Friday, March 20, 2009

P/E Ratios: They Ain't What They Used to Be!

Price divided by earnings, right? Simple. No.

When you cannot agree on how to define the term "earnings" anymore, then it isn't simple. In the last few days, we have seen some pretty big guns in academic and "real world" finance utterly unable to agree on what the current P/E of the S&P 500 index "is" now. One man, who knows more than I do, says that earnings should be capitalization-weighted. The guy in charge of the S&P's own computation of the index's P/E, says, more politely, "Bosh!"

Forward-looking or, um, "not-forward-looking"? One extremely bright man who runs a hedge-fund-of-funds says that on his projection of very low earnings, we are headed downward, much lower, before the bear market bottoms out. Others, including one noted "perma-bear", are now very bullish, for about the first time in anyone's living memory, and . (He's been around a while.)

Can this humble (I'm so humble that I'm unknown,) advisor offer a thought or two on P/E ratios? Thank you, I will.

1. Earnings of individual companies are less reliable than they once were. There is scope under the accounting rules, despite what the accounting profession says, for company management to smooth out income in normal years, and to do things like really throwing in the kitchen sink in a bad year, so as to look better later.

2. Forward-looking earnings are estimates only. Evidence-based estimates, but still estimates.

3. P/Es of indexes are just composites, however you calculate them, of the individual constituants of the index. And they are less reliable measures of value at market extremes, both tops and bottoms. Take them with a big grain of salt. Beware of obvious extremes, like those during the dot.com or tech bubble. They are unsustainable. Perennially profitable companies, running current losses, cannot have meaningful P/Es. It does not compute. So how meaningful is today's S&P 500's P/E, no matter how you try to calculate it?

4. But what about this market crash? P/Es were not obviously at ridiculously high levels. We just had what one very clear-sighted observer called a "liquidity bubble". Individual investors' behavior was not the cause of this last crash. Crashes do need a catalyst, something to sufficiently upset the status quo. See point 5 below. Institutions, both investment banks and other players, like hedge funds, were in my opinion the primary cause. Bear Sterns had what? Something over 30:1 leverage. Others were about as bad or even worse. Borrowed money, leverage, deployed in "safe, risk-controlled" strategies, like very highly-levered huge positions in CMOs and CDOs. Bye bye, Bear Stearns, and friends. but they were hedged! Yeah, right. Hedges can fail when markets aren't working or if the other party is himself in too deep. And now we find out that the European banks were more levered than Bear Stearns? That, if so, is trouble, with a capital T. If Euroland has a really bad time, they tend to spawn very big conflicts over there. Russia is economically weak now, but Putin is no fan of liberty, and wants Russia's old vassal states back. Germany was weak too, in the early thirties. China and the rest of Asia are not without large problems now either. And trouble in a globalized world, tends to flow around, back and forth, rather like a tsunami.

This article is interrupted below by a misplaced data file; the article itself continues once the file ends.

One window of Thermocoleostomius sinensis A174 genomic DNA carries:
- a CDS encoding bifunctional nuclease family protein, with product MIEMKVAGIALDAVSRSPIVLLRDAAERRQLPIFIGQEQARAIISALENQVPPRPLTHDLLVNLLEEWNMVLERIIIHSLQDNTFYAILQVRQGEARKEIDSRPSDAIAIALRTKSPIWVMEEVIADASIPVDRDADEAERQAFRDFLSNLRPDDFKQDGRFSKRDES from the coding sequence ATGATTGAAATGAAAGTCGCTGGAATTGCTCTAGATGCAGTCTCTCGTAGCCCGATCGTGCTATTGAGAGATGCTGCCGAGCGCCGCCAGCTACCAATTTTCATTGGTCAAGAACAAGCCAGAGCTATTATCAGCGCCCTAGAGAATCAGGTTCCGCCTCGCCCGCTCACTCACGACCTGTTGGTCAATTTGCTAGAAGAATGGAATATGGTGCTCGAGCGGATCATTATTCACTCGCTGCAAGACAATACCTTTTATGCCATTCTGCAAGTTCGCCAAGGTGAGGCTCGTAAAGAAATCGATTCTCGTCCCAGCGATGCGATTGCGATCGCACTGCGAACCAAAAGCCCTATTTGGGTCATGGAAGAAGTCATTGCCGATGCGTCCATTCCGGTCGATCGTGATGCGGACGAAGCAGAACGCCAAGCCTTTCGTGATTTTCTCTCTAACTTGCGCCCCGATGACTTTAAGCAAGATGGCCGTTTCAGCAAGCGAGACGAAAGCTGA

4.1. But why did all asset classes and equities of all the developed and emerging markets fall? Simple, in hindsight. Massively overlevered institutional investers, in a state of crisis, had to sell whatever could be sold, to meet lenders' demands for payment, and in the case of hedge and mutual funds, to meet the horrified retail investors' demand for redemptions. So, the levered players dragged down everything except sovereign debt, such as US treasury securuties.

5. But wasn't it really the housing bubble, and the politically-motivated lowering of mortgage lending standards, and lax bond-rating and institutional credit-rating practices which caused all this? That was bad, bad indeed. And it would have all blown up in due course anyway. And yes, this was the catalyst.

And that's how we got where we are.

Oh. P/Es. They are just a tool, and not always a very good one.

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